Cancer Deaths Are On The Decline
According to a new report from the American Cancer Society, the death rate from cancer has fallen 22 percent since its peak in 1991. That means more than 1.5 million cancer deaths were avoided.
The figures are part of “Cancer Statistics, 2015.” The number was published in the Society’s journal CA: A Cancer Journal for Clinicians. Additionally, there is a companion piece, “Cancer Facts & Figures 2015,” which estimates the numbers of new cancer cases and deaths expected in the US this year.
The society estimates that in 2015, there will be a total of 1,658,370 new cancer cases and 589,430 deaths from cancer in the U.S., During 2007-2011 – the most recent years for which statistics are available – new cancer cases decreased by 1.8% per year in men and stayed the same in women. Cancer death rates decreased by 1.8% per year in men and 1.4% in women in the same 5 years.
“The continuing drops we’re seeing in cancer mortality are reason to celebrate, but not to stop,” said John R. Seffrin, PhD, chief executive officer of the American Cancer Society, in a statement. “Cancer was responsible for nearly one in four deaths in the United States in 2011, making it the second leading cause of death overall. It is already the leading cause of death among adults aged 40 to 79, and is expected to overtake heart disease as the leading cause of death among all Americans within the next several years.”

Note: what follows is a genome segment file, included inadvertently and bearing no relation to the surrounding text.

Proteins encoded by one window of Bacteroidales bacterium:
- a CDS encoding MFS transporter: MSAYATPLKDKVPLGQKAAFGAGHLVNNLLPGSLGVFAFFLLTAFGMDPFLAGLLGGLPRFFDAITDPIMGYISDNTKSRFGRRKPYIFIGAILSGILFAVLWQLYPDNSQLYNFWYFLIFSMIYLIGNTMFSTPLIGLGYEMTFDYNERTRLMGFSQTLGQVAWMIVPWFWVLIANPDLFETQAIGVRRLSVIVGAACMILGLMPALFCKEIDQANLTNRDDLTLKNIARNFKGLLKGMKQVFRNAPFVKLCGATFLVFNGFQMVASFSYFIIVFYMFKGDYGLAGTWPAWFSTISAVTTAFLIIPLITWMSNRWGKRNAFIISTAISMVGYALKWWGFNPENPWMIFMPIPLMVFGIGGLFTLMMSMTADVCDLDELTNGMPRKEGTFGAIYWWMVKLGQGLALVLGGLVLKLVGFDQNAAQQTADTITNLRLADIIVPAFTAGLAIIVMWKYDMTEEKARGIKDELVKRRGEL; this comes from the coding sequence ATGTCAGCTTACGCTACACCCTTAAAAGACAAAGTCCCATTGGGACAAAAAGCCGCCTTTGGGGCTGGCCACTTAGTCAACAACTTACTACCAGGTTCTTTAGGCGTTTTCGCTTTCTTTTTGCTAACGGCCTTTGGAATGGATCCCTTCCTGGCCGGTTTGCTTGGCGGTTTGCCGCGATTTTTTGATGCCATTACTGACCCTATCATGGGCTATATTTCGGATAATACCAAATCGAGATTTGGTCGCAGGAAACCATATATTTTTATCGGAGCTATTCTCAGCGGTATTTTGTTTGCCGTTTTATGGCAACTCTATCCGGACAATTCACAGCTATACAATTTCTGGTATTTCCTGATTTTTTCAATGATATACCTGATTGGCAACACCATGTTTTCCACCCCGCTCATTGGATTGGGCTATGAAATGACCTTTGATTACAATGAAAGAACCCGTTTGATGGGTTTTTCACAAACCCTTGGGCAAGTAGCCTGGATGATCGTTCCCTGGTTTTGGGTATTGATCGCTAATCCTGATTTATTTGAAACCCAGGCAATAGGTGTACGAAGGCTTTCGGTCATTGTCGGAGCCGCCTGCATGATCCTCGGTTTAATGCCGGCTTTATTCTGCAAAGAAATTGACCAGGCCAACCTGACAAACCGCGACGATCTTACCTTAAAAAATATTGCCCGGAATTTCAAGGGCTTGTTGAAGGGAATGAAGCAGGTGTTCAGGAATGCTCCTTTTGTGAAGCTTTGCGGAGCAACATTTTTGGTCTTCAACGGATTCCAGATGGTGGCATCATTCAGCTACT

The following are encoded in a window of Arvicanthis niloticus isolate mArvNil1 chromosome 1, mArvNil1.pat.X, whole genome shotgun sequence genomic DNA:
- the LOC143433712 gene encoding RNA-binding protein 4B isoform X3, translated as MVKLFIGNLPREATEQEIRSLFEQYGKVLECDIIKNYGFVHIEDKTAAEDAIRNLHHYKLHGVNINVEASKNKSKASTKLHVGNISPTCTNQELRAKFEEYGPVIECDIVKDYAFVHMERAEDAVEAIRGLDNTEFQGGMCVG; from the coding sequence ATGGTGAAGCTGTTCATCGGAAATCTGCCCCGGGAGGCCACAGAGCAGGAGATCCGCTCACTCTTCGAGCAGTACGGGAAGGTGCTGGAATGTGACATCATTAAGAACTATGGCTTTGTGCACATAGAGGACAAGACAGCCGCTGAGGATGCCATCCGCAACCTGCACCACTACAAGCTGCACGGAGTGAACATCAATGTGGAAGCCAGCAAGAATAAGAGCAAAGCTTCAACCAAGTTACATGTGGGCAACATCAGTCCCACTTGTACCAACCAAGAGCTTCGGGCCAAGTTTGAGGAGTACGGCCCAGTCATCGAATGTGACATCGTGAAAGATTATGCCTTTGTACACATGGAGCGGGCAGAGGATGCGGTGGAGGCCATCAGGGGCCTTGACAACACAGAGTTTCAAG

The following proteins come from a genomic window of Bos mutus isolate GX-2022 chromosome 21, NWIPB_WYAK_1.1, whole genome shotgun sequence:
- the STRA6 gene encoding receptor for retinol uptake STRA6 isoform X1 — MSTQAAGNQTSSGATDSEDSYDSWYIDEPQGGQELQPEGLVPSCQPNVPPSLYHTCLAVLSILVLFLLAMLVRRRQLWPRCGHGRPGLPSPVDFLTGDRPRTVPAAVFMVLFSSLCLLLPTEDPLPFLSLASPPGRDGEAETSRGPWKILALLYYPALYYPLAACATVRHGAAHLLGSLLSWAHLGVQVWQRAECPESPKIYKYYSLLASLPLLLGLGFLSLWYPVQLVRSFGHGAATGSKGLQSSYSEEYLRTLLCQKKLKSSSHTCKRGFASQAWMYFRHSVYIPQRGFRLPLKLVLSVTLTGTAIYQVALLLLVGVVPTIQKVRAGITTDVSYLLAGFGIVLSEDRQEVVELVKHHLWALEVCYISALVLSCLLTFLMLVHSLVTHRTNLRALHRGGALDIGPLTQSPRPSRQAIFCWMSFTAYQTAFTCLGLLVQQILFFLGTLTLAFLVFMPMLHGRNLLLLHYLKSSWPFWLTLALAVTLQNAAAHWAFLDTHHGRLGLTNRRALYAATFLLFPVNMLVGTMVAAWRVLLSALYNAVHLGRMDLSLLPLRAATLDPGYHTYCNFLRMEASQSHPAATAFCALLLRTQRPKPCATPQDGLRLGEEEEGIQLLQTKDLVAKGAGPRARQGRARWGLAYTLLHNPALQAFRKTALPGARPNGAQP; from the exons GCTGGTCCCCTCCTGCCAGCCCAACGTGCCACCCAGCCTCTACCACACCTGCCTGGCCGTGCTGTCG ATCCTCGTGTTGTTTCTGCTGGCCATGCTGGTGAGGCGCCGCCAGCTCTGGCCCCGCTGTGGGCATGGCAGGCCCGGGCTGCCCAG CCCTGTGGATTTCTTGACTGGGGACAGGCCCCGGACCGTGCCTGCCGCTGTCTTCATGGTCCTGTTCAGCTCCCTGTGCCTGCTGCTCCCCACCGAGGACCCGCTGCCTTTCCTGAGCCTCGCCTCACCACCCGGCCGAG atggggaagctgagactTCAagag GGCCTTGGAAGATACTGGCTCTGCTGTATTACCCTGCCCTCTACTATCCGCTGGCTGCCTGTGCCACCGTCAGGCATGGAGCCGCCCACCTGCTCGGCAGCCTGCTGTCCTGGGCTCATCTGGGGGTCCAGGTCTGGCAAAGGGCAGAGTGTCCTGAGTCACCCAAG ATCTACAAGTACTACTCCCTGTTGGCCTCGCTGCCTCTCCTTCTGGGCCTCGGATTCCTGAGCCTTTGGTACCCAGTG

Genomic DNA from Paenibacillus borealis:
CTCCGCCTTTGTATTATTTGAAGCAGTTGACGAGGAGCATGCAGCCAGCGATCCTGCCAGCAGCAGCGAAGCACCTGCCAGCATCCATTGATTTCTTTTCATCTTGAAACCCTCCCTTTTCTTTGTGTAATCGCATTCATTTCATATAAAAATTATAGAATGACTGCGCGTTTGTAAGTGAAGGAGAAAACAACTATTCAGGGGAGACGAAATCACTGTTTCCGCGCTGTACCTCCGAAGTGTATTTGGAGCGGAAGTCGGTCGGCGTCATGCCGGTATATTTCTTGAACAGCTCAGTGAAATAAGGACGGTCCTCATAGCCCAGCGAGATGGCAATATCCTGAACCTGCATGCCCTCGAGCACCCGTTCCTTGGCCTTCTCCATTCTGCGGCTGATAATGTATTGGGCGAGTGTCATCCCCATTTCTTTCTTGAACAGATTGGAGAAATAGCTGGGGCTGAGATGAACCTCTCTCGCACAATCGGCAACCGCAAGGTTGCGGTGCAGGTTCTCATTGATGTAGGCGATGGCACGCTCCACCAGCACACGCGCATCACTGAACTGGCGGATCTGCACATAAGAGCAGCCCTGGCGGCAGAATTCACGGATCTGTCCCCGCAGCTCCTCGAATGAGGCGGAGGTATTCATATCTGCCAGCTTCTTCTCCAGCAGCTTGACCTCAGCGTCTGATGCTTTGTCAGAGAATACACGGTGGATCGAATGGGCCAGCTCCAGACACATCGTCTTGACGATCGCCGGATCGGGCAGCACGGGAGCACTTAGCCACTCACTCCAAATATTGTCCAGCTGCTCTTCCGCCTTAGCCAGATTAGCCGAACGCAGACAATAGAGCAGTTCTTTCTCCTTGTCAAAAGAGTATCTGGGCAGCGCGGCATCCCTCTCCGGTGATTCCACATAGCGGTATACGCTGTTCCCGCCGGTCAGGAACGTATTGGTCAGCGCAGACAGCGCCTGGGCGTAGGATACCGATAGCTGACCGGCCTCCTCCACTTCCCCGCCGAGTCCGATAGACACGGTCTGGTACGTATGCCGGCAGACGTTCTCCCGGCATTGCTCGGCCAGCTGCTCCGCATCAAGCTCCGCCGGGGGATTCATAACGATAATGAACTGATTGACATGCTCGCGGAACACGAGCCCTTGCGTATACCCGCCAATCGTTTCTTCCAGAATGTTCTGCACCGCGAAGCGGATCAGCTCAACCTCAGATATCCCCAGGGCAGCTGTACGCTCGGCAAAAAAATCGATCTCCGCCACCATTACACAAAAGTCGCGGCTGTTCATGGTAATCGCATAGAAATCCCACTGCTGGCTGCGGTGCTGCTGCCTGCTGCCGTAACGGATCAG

The researchers noted regional differences as well, with cancer deaths decreasing the least in the South and the most in the Northeast. Some possible factors include smoking, obesity, poverty and disparities in access to health care.
The most common causes of cancer deaths are still lung, colon, prostate, and breast cancers.
But lung cancer deaths have declined due to reduced tobacco use.
Death rates for breast cancer are down more than one-third (35%) from peak rates, the society said in a statement while prostate and colon cancer death rates are each down by nearly half (47%) as a result of better early detection and treatments.
Each year, the researchers highlight an issue of cancer research or care. This year, they focused on breast carcinoma in situ, which is not as widely understood as invasive breast cancer. The condition describes abnormal cells that look very similar to cancer cells; experts have long assumed that these cells would eventually become invasive cancer if left untreated.
But more recent studies indicate that isn’t necessarily the case. Even without treatment, the research has found, not all cases of carcinoma in situ progress to invasive cancer. The vast majority (83%) of in situ breast cancers are ductal carcinoma in situ (DCIS). The remainder of cases are lobular carcinoma in situ (LCIS). Unfortunately, the society said, there’s no way to predict which cases will become invasive and which won’t.